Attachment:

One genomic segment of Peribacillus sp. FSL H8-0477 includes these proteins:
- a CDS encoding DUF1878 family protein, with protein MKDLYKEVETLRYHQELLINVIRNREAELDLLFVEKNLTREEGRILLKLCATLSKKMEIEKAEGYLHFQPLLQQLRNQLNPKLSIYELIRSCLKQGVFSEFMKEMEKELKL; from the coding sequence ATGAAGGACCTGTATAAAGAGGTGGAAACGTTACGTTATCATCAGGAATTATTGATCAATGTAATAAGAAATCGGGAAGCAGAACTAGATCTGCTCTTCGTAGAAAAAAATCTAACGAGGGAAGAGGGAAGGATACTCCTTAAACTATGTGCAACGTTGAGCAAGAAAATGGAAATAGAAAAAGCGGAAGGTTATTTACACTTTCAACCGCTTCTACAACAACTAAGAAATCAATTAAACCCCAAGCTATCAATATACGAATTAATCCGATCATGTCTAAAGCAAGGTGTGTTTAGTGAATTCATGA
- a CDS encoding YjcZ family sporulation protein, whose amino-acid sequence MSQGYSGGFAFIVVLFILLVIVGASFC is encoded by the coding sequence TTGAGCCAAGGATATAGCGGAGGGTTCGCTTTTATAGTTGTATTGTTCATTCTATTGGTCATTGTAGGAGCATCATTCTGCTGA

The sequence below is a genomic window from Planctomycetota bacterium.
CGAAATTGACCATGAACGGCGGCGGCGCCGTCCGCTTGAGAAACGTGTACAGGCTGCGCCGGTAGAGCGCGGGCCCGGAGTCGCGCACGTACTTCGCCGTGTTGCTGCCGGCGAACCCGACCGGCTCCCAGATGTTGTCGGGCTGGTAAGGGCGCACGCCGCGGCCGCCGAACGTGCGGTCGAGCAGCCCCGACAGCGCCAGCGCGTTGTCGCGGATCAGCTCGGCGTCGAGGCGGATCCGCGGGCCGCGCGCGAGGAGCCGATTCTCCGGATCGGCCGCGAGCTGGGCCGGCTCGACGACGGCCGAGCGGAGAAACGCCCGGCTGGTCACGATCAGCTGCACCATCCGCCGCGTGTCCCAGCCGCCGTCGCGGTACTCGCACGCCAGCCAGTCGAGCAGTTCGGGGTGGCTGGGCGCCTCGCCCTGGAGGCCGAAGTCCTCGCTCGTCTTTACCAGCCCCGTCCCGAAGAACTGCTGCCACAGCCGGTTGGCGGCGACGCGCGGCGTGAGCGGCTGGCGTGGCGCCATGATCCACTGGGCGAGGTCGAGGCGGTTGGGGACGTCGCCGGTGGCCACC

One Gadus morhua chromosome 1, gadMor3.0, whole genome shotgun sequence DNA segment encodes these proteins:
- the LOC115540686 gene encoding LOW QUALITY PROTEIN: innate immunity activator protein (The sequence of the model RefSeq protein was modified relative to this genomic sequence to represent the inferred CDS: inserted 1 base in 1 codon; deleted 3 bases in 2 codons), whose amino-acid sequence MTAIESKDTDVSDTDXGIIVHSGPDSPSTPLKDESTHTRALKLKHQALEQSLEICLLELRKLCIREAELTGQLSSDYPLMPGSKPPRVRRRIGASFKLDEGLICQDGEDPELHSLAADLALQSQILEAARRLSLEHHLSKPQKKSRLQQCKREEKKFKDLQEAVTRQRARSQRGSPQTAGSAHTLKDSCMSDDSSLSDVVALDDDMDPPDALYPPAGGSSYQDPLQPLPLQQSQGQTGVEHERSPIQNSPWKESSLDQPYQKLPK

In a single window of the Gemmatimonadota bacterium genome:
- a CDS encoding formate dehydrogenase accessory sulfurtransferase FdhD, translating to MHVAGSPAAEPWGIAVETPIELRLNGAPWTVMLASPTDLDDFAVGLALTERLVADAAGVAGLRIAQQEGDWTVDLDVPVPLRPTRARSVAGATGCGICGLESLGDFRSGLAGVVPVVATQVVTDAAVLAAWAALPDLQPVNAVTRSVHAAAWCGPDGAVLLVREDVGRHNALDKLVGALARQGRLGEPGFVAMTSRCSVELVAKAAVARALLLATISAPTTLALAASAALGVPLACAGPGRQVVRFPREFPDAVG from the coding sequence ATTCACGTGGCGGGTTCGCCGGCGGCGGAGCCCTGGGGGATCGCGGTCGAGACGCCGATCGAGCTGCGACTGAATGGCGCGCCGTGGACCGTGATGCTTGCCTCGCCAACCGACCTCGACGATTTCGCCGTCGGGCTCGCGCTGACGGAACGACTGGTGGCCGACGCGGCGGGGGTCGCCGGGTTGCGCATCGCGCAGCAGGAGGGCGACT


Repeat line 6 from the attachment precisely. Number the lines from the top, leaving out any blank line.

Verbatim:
One Gadus morhua chromosome 1, gadMor3.0, whole genome shotgun sequence DNA segment encodes these proteins: